Sunday, December 4, 2005

The nation’s top senior citizen advocacy group has targeted members of Congress with advertisements in their hometown papers opposing House spending cuts, largely because of the bill’s provision to change Medicaid.

The reform proposal aims to prevent wealthy people from hiding their assets in order to gain Medicaid benefits.

The AARP says the proposal would deny nursing-home coverage to deserving people who had given financial gifts to family members or charities.

“We’re going to just keep the heat up on this,” said David Certner, AARP director of federal affairs.

The group ran ads Friday in the local newspapers of several Republicans, including some liberals, and of some key lawmakers who will help merge the House and Senate versions of the bill, such as Sen. Charles E. Grassley, Iowa Republican and Senate Finance Committee chairman.

The House passed the measure to trim $50 billion from mandatory spending programs. Its Medicaid provision essentially expands the pool of people who would be penalized for transferring their assets before applying for Medicaid.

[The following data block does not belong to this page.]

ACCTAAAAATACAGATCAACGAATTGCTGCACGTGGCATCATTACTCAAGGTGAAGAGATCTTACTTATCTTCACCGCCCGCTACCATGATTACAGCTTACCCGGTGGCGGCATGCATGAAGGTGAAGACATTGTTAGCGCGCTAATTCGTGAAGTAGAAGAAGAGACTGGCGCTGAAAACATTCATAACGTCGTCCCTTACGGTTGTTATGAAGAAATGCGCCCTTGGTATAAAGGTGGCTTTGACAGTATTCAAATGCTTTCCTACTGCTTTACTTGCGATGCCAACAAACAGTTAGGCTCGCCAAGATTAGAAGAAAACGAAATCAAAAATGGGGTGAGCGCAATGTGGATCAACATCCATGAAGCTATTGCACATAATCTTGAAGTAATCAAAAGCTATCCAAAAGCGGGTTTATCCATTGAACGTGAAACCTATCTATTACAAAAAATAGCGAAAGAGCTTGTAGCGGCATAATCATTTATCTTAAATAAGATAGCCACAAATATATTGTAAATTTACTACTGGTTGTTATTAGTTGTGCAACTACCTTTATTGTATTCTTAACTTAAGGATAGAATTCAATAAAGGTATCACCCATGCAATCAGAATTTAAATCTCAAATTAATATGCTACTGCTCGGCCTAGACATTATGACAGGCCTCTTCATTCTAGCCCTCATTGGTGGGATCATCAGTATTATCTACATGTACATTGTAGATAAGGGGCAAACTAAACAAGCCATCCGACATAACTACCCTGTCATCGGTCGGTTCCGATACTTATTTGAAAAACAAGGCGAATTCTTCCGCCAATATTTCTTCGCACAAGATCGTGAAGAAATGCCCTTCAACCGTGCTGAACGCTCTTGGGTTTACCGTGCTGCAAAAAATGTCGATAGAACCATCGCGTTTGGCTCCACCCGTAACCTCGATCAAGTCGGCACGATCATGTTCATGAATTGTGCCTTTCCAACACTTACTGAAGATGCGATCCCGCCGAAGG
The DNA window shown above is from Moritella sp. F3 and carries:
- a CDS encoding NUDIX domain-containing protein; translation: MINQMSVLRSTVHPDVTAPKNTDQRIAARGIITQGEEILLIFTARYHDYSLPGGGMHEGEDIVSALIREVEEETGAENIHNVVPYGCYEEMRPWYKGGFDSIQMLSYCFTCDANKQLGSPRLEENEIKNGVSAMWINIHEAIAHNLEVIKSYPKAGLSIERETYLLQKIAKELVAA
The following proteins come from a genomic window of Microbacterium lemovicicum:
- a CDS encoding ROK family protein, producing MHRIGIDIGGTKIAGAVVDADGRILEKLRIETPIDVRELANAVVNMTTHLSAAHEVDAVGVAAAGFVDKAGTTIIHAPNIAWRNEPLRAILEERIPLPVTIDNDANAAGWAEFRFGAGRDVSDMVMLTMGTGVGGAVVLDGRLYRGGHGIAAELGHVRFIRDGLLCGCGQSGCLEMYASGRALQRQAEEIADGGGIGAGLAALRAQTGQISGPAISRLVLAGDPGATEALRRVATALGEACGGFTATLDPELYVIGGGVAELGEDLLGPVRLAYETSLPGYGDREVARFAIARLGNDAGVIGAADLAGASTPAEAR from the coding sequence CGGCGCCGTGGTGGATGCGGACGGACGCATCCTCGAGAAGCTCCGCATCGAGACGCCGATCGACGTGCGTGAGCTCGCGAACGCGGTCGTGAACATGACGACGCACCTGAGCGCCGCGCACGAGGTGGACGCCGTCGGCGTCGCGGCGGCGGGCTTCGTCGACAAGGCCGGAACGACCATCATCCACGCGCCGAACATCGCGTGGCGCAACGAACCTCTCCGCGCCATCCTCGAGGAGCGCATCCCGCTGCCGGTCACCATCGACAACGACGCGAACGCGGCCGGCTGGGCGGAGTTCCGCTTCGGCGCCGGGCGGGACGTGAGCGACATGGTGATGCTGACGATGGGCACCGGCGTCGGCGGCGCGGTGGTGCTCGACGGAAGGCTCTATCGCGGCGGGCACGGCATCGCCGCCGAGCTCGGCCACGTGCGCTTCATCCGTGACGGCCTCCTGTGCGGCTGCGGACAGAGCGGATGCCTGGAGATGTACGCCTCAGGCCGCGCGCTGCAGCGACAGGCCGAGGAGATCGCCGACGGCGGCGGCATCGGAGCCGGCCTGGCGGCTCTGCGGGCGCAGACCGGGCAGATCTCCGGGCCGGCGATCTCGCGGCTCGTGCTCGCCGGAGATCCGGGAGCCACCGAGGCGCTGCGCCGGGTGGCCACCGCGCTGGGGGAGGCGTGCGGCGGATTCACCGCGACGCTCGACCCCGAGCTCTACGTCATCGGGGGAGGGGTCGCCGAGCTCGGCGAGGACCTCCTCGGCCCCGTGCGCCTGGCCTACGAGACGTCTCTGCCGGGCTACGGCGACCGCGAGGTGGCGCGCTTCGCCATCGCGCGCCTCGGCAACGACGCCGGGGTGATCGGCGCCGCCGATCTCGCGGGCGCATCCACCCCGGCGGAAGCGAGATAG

AARP officials said the provision casts the net too widely.

Medicaid applicants are penalized if they transfer assets for less than fair-market value in the three previous years. The House bill would expand that “look-back” period to five years.

For example, if a man gave $20,000 to his grandson for college two years ago and now applies for Medicaid nursing-home coverage, he is denied the equivalent of $20,000 of Medicaid nursing-home coverage — roughly four months, Mr. Certner said.

Under current law, the penalty begins on the day he gave the gift to his grandson, so it essentially would be waived. The House bill proposes starting the penalty on the day of the Medicaid application.

Mr. Certner said the changes are unfair.

“You’re going to be catching people who are just … helping a kid go to school, helping pay family medical bills, contributing to a church or charity,” he said.

AARP prefers the Senate version of the bill, which makes fewer changes to Medicaid and trims $35 billion total in mandatory spending.

Kevin Madden, spokesman for Rep. Tom DeLay, Texas Republican, said AARP’s arguments are “terribly misleading.”

He said the provision aims to help those who need Medicaid by cutting waste and abuse.

“The whole effort behind this was an effort of reform so that Medicaid services get to those who need it most, and works most efficiently,” he said.

AARP also opposes a provision in the House bill that would deny Medicaid coverage of long-term care to those who own $750,000 or more in home equity.

Proponents argue that the present system allows the owner of a $1 million home to qualify for Medicaid coverage for nursing-home care.

“We’re just putting a little sanity in the system,” said one House Republican leadership aide.

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